While I was waking up this morning, I was reading an article about Generation Z. I’m guessing next it will be Generation AA, like the batteries? There is a boatload of information on how to “handle” different generations. I’m thinking back to when I wasn’t a baby-boomer and I was just a “people”. I’m guessing more mature people felt the same way about me and my generation like my current generation seems to feel about young professionals. Aren’t we just people after all?!?!
The articles are all touting about how to be a better leader versus a boss with all of these various generations. I get it that everyone is different, but by looking at someone can you really determine how they should be treated?
Listening is a key skill in working with people and being a leader. It doesn’t matter your age, gender, political affiliation, or whatever, a leader needs to listen. Some even go so far as to call it active listening. Now if you talk with my wife or children, they may share I’m not very active in my listening, but that’s a topic for another day. If you are actively listening so you can get the next word in, that doesn’t really count. Practice breathing while listening and even take a breath when you think the talker is done. Respect their listening space. You can’t learn when you are talking.
Leaders also care. Care can’t be taught. You can also “over-care” in the workplace, so finding that balance is important. The people who work with you have lives outside of the workplace and often times the interactions outside the office impact the interactions inside the office. Of course, there are legal limits to all of this, but a simple statement acknowledging that your co-worker seems distracted can go a long way toward a positive atmosphere. Show you care.
Speaking of balance, acknowledging that work-home-third place balance is important. Again, it isn’t the responsibility of the workplace to solve that issue, however, recognition of the balance is. So how can a business deal with this? I grew up in a time when people got paid by the hours they worked, or at least present in the office. Many businesses are shifting to work to get things done and maybe not even doing them in the office. So what happens in your business when somebody has a child that is sick in school and needs to get picked up early? Do they have to fill out forms and get special permission to leave or can your business adapt? I respect the fact there is not a one-size fits all solution, however, some trust and flexibility can go a long way as a leader.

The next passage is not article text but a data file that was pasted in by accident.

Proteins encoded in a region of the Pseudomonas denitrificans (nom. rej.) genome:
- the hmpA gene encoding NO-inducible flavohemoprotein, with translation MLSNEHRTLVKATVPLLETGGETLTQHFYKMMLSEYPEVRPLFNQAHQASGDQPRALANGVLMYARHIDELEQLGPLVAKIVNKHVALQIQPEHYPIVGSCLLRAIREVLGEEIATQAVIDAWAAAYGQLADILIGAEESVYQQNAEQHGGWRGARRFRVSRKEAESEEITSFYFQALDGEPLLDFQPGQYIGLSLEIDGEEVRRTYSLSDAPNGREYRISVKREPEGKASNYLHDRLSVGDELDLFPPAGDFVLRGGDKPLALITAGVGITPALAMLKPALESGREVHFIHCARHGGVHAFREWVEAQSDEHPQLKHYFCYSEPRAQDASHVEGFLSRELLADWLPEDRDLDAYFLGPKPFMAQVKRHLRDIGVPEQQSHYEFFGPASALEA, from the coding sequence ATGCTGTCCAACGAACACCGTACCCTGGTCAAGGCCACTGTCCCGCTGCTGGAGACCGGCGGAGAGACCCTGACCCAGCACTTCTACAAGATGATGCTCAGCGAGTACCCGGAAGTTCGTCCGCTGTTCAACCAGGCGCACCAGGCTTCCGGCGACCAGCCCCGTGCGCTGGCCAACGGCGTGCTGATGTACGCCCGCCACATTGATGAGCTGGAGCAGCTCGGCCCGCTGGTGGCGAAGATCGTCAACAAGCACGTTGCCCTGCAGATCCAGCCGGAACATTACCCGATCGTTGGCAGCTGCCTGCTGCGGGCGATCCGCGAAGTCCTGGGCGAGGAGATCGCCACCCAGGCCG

My last thought about leadership is related to evaluating employees. Again the tide is shifting to more ongoing evaluations rather than the one big deal annually. Employees really deserve that and along the way, it is easier to coach staff through challenges. Imagine coaching your team once a year and then expecting them to succeed. Have that give-and-take ongoing.
So none of this type of leadership and work environment really depends on age, generation, or any other demographic factor. It depends on meeting the needs of the people in your office, within reason. That’s an important component of talent attraction. We are all people after all.